Its relentlessly annoying, which is a pity since the story is pretty solid otherwise. Even at a longish seven episodes, the adventure always keep pace with fresh developments. The tense dynamic between the leader Silurian and his young counterpart is not exactly unique but is still engaging. There is a good guest cast backing up Jon Pertwee through the story, including the likes of Peter Miles, Geoffrey Palmer and Paul Darrow. I wouldn’t say the script makes the best use of all its characters–Dr. Quinn gets killed off a bit early and Miss Dawson disappears completely at the story’s conclusion. As much as I’m entertained by Peter Miles whenever I see him in anything, it feels like most of what his character, Dr. Lawrence, contributes to the story could have been farmed out to others.
Probably what makes Doctor Who and the Silurians the most interesting are the ethica dilemmas that is poises. The Doctor is often at odds with the human cast throughout the story as he strives to find a way for their to be a peace with the Silurians. But even as he is generally “right” in his stance, the threat poised by the Silurians is severe enough that the audience can sympathize with the position of the Brigadier, Major Baker and the others. After all, the Silurians are legitimate threats, and not just harmless creatures who are misunderstood.
The ending, where the Brigadier destroys the Silurians base behinds the Doctor’s back, provides our hero with the most opportunity to be morally outraged, but it’s intriguing that the Doctor doesn’t know what we do: in many ways, the Brigadier is right. If he hadn’t acted, the angry young Silurian leader would have awakened his people and relaunched their aggressive campaign to destroy the human race. Why was this element included in the episode? Was is it to add nuance to the argument being poised, or was it just to keep the tension going to end of the episode? Either way, it’s a nice touch to the story’s climax.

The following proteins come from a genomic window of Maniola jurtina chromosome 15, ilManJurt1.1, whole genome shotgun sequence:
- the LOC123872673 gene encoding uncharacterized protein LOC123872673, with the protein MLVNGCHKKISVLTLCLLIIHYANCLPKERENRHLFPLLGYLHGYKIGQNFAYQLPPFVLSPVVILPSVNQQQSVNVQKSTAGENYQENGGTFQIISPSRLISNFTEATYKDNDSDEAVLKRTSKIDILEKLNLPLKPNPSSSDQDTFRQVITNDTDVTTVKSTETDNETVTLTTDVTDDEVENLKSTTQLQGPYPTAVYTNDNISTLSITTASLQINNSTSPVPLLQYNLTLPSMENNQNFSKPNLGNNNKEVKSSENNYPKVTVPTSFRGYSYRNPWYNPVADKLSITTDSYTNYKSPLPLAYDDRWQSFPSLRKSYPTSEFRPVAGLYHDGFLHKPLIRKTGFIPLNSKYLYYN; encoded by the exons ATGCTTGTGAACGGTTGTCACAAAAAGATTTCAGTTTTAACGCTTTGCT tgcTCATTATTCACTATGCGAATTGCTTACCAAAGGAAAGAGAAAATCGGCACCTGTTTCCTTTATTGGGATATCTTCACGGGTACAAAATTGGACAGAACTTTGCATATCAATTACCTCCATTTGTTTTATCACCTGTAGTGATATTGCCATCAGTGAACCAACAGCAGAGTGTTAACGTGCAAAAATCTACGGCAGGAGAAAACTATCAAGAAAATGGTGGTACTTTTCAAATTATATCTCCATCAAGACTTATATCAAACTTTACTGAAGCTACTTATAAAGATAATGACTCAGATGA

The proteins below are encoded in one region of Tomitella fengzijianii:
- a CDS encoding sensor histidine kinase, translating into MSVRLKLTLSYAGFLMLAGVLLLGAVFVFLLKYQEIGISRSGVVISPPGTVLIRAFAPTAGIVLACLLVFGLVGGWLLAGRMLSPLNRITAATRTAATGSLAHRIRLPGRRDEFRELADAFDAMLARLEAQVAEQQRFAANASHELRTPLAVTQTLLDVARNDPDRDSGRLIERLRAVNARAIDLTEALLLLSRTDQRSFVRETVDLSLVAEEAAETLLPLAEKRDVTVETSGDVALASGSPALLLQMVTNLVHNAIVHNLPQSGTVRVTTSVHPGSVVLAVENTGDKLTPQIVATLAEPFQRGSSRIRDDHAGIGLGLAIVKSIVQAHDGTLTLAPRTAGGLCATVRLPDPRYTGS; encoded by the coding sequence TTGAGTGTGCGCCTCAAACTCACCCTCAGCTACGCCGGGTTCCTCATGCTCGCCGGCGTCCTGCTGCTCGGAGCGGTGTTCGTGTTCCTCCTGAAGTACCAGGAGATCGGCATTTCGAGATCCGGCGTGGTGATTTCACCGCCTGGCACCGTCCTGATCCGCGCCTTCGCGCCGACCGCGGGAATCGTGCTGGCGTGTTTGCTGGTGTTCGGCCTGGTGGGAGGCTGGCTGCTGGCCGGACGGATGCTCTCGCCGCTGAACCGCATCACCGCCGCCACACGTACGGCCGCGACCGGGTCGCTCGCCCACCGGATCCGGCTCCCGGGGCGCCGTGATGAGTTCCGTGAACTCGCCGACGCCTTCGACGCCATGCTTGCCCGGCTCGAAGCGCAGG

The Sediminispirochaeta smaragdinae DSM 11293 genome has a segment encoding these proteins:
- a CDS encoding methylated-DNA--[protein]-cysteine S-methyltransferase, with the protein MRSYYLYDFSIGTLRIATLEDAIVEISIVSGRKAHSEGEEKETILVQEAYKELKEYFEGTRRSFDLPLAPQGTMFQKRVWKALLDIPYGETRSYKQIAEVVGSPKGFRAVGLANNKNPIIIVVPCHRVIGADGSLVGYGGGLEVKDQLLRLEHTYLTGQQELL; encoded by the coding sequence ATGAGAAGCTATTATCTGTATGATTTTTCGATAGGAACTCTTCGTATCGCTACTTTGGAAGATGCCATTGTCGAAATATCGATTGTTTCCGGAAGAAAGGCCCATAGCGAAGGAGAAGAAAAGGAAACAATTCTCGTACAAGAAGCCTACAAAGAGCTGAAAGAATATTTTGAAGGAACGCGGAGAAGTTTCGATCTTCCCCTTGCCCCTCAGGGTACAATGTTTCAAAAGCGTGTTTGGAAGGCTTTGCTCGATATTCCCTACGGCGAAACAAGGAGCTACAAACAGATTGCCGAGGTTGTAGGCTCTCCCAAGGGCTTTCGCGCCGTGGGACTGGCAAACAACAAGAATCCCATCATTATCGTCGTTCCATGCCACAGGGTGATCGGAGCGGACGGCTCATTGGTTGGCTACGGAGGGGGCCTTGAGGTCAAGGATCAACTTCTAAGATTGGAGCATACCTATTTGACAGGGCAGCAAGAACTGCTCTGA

2 thoughts on “Doctor Who and the Silurians [Classic Doctor Who]”
I think “Hello, are you a Silurian?” is perhaps the most Doctor Who line of all time.
Our PBS station didn’t broadcast the Pertwee so I didn’t see any of them until years later. Glad to have caught them all now.
Dr. Who & The Silurians came very late for me and, along with many of the much earlier Dr. Who classics up to that point, it gave me a great appreciation for how sophisticated Dr. Who was in the first seven years. This story surely earned great respect for how serious Dr. Who could be when tackling major issues. The Silurians’ return in the modern Who were a good reminder of that. In fact it’s one of the best reminders of why the classic Who can hold up a great deal more in this century and beyond than its modern successor. Also memorable for how Paul Darrow became a distinguished talent in the sci-fi universe before Blake’s 7. I can especially appreciate how Peter Miles found fame as a Who guest star before his huge break as Nyder in Genesis Of The Daleks. Thank you, Ben, for your review.